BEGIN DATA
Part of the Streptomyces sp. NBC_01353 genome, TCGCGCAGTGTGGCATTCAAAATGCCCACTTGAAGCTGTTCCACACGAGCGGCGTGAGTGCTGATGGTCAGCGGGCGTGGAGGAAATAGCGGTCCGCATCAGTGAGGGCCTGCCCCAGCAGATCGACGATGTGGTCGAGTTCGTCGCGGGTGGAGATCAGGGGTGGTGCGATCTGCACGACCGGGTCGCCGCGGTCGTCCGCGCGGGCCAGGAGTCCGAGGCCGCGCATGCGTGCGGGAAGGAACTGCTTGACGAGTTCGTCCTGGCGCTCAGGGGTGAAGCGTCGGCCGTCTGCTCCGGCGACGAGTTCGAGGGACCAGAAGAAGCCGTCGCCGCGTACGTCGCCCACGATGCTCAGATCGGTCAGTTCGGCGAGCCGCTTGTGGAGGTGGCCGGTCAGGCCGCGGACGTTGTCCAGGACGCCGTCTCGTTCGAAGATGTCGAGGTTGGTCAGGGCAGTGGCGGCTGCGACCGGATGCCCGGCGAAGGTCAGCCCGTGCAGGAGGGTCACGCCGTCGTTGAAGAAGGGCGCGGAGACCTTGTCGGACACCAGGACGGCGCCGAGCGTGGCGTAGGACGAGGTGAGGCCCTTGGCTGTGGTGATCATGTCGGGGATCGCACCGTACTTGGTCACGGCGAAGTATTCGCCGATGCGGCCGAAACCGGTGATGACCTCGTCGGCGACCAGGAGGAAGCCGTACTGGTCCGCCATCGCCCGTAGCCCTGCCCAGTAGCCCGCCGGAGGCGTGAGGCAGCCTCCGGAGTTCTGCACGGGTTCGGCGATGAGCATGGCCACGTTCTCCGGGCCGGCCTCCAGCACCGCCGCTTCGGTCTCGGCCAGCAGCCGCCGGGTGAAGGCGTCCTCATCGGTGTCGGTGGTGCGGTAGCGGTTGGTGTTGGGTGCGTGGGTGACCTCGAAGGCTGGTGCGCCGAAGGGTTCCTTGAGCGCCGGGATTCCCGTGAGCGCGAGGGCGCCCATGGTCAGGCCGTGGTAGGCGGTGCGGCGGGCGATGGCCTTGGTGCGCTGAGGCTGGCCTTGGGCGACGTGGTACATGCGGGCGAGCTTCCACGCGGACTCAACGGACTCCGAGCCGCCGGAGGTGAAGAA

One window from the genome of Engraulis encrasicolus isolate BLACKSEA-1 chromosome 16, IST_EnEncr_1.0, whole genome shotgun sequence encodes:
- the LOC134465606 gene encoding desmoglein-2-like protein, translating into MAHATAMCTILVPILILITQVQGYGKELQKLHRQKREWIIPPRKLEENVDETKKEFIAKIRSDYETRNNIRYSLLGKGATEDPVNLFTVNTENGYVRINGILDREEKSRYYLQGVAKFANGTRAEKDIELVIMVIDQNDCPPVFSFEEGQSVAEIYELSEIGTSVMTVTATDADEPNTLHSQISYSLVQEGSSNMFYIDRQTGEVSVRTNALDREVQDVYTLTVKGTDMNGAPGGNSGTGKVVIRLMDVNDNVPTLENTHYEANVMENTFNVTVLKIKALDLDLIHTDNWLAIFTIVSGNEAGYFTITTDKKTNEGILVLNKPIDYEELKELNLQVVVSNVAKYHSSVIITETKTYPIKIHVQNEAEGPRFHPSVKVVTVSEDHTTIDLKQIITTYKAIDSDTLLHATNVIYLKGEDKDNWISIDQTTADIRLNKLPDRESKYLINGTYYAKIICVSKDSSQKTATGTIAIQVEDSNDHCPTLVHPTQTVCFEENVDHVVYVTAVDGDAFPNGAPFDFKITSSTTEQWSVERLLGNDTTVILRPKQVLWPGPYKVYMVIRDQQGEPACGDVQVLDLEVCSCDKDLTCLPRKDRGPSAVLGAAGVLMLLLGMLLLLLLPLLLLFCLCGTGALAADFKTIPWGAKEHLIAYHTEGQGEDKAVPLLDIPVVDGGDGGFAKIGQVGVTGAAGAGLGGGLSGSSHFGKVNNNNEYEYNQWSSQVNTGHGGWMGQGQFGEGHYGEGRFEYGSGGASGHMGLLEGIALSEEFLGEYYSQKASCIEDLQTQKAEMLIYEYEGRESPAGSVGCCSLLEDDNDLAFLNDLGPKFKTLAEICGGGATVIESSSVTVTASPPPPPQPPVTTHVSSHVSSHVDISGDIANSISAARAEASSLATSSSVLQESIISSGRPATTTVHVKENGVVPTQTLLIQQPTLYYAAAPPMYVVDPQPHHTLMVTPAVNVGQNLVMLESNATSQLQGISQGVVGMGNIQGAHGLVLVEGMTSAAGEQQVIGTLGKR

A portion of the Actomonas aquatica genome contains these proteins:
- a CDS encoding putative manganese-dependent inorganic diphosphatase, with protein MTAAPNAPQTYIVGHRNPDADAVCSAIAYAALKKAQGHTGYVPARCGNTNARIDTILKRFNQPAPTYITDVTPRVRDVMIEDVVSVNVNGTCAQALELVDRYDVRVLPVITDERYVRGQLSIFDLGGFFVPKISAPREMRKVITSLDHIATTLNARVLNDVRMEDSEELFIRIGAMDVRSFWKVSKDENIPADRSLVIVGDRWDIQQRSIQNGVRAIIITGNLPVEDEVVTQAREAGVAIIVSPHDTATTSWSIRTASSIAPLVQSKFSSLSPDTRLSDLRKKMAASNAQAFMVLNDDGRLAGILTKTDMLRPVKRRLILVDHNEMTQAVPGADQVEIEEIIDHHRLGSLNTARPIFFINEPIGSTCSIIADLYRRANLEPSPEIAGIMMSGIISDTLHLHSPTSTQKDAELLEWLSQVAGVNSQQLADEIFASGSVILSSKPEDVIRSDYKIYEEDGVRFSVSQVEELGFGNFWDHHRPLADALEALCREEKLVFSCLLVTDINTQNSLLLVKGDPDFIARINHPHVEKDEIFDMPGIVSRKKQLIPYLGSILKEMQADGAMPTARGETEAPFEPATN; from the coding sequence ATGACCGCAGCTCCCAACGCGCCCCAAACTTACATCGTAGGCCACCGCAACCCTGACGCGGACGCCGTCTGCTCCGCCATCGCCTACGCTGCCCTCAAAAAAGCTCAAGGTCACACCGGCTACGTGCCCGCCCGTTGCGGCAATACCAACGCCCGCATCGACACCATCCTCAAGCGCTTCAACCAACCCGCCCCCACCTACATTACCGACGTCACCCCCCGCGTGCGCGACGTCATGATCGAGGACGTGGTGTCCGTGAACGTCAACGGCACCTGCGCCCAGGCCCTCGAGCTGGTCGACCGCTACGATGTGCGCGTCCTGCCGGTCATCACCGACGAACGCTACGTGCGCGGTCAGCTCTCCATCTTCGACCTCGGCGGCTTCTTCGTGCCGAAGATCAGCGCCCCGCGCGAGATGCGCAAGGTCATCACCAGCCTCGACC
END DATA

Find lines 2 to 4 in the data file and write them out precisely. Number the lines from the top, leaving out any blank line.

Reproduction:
One window from the genome of Engraulis encrasicolus isolate BLACKSEA-1 chromosome 16, IST_EnEncr_1.0, whole genome shotgun sequence encodes:
- the LOC134465606 gene encoding desmoglein-2-like protein, translating into MAHATAMCTILVPILILITQVQGYGKELQKLHRQKREWIIPPRKLEENVDETKKEFIAKIRSDYETRNNIRYSLLGKGATEDPVNLFTVNTENGYVRINGILDREEKSRYYLQGVAKFANGTRAEKDIELVIMVIDQNDCPPVFSFEEGQSVAEIYELSEIGTSVMTVTATDADEPNTLHSQISYSLVQEGSSNMFYIDRQTGEVSVRTNALDREVQDVYTLTVKGTDMNGAPGGNSGTGKVVIRLMDVNDNVPTLENTHYEANVMENTFNVTVLKIKALDLDLIHTDNWLAIFTIVSGNEAGYFTITTDKKTNEGILVLNKPIDYEELKELNLQVVVSNVAKYHSSVIITETKTYPIKIHVQNEAEGPRFHPSVKVVTVSEDHTTIDLKQIITTYKAIDSDTLLHATNVIYLKGEDKDNWISIDQTTADIRLNKLPDRESKYLINGTYYAKIICVSKDSSQKTATGTIAIQVEDSNDHCPTLVHPTQTVCFEENVDHVVYVTAVDGDAFPNGAPFDFKITSSTTEQWSVERLLGNDTTVILRPKQVLWPGPYKVYMVIRDQQGEPACGDVQVLDLEVCSCDKDLTCLPRKDRGPSAVLGAAGVLMLLLGMLLLLLLPLLLLFCLCGTGALAADFKTIPWGAKEHLIAYHTEGQGEDKAVPLLDIPVVDGGDGGFAKIGQVGVTGAAGAGLGGGLSGSSHFGKVNNNNEYEYNQWSSQVNTGHGGWMGQGQFGEGHYGEGRFEYGSGGASGHMGLLEGIALSEEFLGEYYSQKASCIEDLQTQKAEMLIYEYEGRESPAGSVGCCSLLEDDNDLAFLNDLGPKFKTLAEICGGGATVIESSSVTVTASPPPPPQPPVTTHVSSHVSSHVDISGDIANSISAARAEASSLATSSSVLQESIISSGRPATTTVHVKENGVVPTQTLLIQQPTLYYAAAPPMYVVDPQPHHTLMVTPAVNVGQNLVMLESNATSQLQGISQGVVGMGNIQGAHGLVLVEGMTSAAGEQQVIGTLGKR

A portion of the Actomonas aquatica genome contains these proteins: